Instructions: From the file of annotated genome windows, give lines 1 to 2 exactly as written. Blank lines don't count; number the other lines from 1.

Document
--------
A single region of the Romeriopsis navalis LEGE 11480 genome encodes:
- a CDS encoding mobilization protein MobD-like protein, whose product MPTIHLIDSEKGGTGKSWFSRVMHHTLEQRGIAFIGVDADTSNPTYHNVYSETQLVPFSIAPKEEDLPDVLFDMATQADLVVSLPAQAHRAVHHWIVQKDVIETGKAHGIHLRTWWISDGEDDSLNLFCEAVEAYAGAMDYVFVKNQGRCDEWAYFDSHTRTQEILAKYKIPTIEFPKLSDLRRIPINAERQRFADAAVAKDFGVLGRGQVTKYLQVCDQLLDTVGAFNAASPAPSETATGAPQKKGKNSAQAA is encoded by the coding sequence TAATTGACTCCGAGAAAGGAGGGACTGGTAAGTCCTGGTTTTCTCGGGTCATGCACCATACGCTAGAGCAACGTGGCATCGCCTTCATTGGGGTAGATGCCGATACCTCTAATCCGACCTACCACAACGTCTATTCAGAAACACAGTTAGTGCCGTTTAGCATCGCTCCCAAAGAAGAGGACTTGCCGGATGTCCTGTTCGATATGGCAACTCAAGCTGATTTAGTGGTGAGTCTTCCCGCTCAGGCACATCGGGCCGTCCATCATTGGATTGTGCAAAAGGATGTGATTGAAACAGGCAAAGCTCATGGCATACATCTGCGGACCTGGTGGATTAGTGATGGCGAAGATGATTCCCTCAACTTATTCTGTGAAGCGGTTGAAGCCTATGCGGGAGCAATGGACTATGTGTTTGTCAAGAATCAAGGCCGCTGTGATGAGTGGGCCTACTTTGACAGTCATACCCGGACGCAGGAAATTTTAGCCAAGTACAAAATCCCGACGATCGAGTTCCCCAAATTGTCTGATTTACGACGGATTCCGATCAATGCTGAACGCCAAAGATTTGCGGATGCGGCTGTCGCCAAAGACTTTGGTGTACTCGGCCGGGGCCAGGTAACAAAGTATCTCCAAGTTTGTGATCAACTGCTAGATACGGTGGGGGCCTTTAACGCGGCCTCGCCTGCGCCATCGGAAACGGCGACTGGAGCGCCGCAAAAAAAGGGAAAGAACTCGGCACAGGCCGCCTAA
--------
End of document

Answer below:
A single region of the Romeriopsis navalis LEGE 11480 genome encodes:
- a CDS encoding mobilization protein MobD-like protein, whose product MPTIHLIDSEKGGTGKSWFSRVMHHTLEQRGIAFIGVDADTSNPTYHNVYSETQLVPFSIAPKEEDLPDVLFDMATQADLVVSLPAQAHRAVHHWIVQKDVIETGKAHGIHLRTWWISDGEDDSLNLFCEAVEAYAGAMDYVFVKNQGRCDEWAYFDSHTRTQEILAKYKIPTIEFPKLSDLRRIPINAERQRFADAAVAKDFGVLGRGQVTKYLQVCDQLLDTVGAFNAASPAPSETATGAPQKKGKNSAQAA is encoded by the coding sequence TAATTGACTCCGAGAAAGGAGGGACTGGTAAGTCCTGGTTTTCTCGGGTCATGCACCATACGCTAGAGCAACGTGGCATCGCCTTCATTGGGGTAGATGCCGATACCTCTAATCCGACCTACCACAACGTCTATTCAGAAACACAGTTAGTGCCGTTTAGCATCGCTCCCAAAGAAGAGGACTTGCCGGATGTCCTGTTCGATATGGCAACTCAAGCTGATTTAGTGGTGAGTCTTCCCGCTCAGGCACATCGGGCCGTCCATCATTGGATTGTGCAAAAGGATGTGATTGAAACAGGCAAAGCTCATGGCATACATCTGCGGACCTGGTGGATTAGTGATGGCGAAGATGATTCCCTCAACTTATTCTGTGAAGCGGTTGAAGCCTATGCGGGAGCAATGGACTATGTGTTTGTCAAGAATCAAGGCCGCTGTGATGAGTGGGCCTACTTTGACAGTCATACCCGGACGCAGGAAATTTTAGCCAAGTACAAAATCCCGACGATCGAGTTCCCCAAATTGTCTGATTTACGACGGATTCCGATCAATGCTGAACGCCAAAGATTTGCGGATGCGGCTGTCGCCAAAGACTTTGGTGTACTCGGCCGGGGCCAGGTAACAAAGTATCTCCAAGTTTGTGATCAACTGCTAGATACGGTGGGGGCCTTTAACGCGGCCTCGCCTGCGCCATCGGAAACGGCGACTGGAGCGCCGCAAAAAAAGGGAAAGAACTCGGCACAGGCCGCCTAA